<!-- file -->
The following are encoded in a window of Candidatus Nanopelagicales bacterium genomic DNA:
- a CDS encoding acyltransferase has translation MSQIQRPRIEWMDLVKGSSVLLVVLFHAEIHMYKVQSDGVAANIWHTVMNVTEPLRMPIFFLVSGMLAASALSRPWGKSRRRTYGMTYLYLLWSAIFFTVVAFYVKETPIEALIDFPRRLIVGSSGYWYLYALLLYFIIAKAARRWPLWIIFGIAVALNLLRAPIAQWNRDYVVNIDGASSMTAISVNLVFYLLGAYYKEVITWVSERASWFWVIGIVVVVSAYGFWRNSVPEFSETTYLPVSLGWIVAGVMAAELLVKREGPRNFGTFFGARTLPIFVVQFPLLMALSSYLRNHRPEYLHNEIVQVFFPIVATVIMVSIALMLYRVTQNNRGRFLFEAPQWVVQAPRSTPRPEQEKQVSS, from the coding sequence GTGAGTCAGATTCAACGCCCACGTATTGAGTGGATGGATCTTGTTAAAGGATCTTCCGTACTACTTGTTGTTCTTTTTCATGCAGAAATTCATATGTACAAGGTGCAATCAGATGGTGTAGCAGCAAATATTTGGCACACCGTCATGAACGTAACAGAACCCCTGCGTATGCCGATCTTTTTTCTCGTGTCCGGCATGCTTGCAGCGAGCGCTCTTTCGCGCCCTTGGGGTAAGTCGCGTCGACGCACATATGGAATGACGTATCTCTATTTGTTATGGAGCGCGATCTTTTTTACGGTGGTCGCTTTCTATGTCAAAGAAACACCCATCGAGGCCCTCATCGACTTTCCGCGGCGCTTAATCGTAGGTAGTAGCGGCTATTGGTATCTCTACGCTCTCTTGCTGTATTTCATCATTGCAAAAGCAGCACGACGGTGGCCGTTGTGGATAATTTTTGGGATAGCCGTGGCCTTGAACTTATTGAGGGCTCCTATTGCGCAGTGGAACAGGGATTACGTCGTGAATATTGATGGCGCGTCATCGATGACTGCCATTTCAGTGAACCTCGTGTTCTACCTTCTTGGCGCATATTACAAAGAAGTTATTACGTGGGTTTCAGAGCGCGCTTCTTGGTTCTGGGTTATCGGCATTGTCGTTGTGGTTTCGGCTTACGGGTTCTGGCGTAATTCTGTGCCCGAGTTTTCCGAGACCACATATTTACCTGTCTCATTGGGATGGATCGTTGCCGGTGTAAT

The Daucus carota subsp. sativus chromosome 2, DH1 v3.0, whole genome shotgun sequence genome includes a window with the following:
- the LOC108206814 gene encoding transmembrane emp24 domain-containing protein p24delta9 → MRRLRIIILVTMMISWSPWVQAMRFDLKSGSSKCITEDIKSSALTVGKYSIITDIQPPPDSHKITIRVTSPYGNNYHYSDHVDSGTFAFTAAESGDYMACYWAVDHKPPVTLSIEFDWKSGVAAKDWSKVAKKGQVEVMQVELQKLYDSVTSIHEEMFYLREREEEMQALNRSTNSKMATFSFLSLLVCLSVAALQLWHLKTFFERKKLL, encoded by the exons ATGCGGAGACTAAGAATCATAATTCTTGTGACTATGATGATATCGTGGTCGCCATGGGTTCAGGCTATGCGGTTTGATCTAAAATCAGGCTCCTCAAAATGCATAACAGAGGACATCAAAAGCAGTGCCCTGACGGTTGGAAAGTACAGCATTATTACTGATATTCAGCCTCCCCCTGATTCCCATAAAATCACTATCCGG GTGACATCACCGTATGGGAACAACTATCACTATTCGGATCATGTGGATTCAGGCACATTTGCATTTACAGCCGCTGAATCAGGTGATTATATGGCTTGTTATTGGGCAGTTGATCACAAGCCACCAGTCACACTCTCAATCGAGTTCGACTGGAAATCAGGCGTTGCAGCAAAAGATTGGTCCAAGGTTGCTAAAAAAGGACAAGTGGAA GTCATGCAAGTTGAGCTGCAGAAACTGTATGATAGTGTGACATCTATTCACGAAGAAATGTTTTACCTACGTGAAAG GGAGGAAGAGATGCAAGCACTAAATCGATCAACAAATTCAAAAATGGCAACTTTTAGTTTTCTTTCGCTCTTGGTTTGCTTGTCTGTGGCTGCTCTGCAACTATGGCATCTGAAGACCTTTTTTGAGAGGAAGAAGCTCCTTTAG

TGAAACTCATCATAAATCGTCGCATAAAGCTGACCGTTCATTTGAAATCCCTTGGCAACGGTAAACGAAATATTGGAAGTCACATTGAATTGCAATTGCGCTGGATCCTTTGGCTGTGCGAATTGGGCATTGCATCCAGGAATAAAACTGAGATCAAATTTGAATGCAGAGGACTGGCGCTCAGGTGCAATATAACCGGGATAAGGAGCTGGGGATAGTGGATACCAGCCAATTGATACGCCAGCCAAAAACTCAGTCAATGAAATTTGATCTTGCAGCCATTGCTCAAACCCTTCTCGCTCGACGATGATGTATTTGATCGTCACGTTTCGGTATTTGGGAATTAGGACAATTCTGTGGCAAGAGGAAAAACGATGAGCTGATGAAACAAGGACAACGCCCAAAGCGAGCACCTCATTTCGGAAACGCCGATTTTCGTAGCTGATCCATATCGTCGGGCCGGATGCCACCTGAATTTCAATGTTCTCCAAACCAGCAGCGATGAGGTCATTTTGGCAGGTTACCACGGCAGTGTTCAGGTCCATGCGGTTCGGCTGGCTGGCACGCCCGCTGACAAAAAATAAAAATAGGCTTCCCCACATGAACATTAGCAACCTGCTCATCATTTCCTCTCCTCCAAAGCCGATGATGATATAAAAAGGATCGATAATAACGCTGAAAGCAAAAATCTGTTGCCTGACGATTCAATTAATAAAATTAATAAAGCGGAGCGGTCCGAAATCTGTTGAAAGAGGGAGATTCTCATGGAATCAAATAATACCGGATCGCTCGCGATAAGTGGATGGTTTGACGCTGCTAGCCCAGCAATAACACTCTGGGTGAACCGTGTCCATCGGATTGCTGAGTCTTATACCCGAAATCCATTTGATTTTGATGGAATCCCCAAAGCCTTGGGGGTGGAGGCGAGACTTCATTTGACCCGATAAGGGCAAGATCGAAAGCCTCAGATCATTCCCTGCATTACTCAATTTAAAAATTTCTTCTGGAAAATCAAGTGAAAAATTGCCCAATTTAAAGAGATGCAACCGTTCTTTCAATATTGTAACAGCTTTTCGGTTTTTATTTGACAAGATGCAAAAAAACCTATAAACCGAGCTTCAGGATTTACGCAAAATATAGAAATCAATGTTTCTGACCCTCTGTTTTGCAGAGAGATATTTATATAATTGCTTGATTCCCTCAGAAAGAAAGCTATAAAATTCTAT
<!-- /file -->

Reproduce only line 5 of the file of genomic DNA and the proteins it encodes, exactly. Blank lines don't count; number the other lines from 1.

TGAAACTCATCATAAATCGTCGCATAAAGCTGACCGTTCATTTGAAATCCCTTGGCAACGGTAAACGAAATATTGGAAGTCACATTGAATTGCAATTGCGCTGGATCCTTTGGCTGTGCGAATTGGGCATTGCATCCAGGAATAAAACTGAGATCAAATTTGAATGCAGAGGACTGGCGCTCAGGTGCAATATAACCGGGATAAGGAGCTGGGGATAGTGGATACCAGCCAATTGATACGCCAGCCAAAAACTCAGTCAATGAAATTTGATCTTGCAGCCATTGCTCAAACCCTTCTCGCTCGACGATGATGTATTTGATCGTCACGTTTCGGTATTTGGGAATTAGGACAATTCTGTGGCAAGAGGAAAAACGATGAGCTGATGAAACAAGGACAACGCCCAAAGCGAGCACCTCATTTCGGAAACGCCGATTTTCGTAGCTGATCCATATCGTCGGGCCGGATGCCACCTGAATTTCAATGTTCTCCAAACCAGCAGCGATGAGGTCATTTTGGCAGGTTACCACGGCAGTGTTCAGGTCCATGCGGTTCGGCTGGCTGGCACGCCCGCTGACAAAAAATAAAAATAGGCTTCCCCACATGAACATTAGCAACCTGCTCATCATTTCCTCTCCTCCAAAGCCGATGATGATATAAAAAGGATCGATAATAACGCTGAAAGCAAAAATCTGTTGCCTGACGATTCAATTAATAAAATTAATAAAGCGGAGCGGTCCGAAATCTGTTGAAAGAGGGAGATTCTCATGGAATCAAATAATACCGGATCGCTCGCGATAAGTGGATGGTTTGACGCTGCTAGCCCAGCAATAACACTCTGGGTGAACCGTGTCCATCGGATTGCTGAGTCTTATACCCGAAATCCATTTGATTTTGATGGAATCCCCAAAGCCTTGGGGGTGGAGGCGAGACTTCATTTGACCCGATAAGGGCAAGATCGAAAGCCTCAGATCATTCCCTGCATTACTCAATTTAAAAATTTCTTCTGGAAAATCAAGTGAAAAATTGCCCAATTTAAAGAGATGCAACCGTTCTTTCAATATTGTAACAGCTTTTCGGTTTTTATTTGACAAGATGCAAAAAAACCTATAAACCGAGCTTCAGGATTTACGCAAAATATAGAAATCAATGTTTCTGACCCTCTGTTTTGCAGAGAGATATTTATATAATTGCTTGATTCCCTCAGAAAGAAAGCTATAAAATTCTAT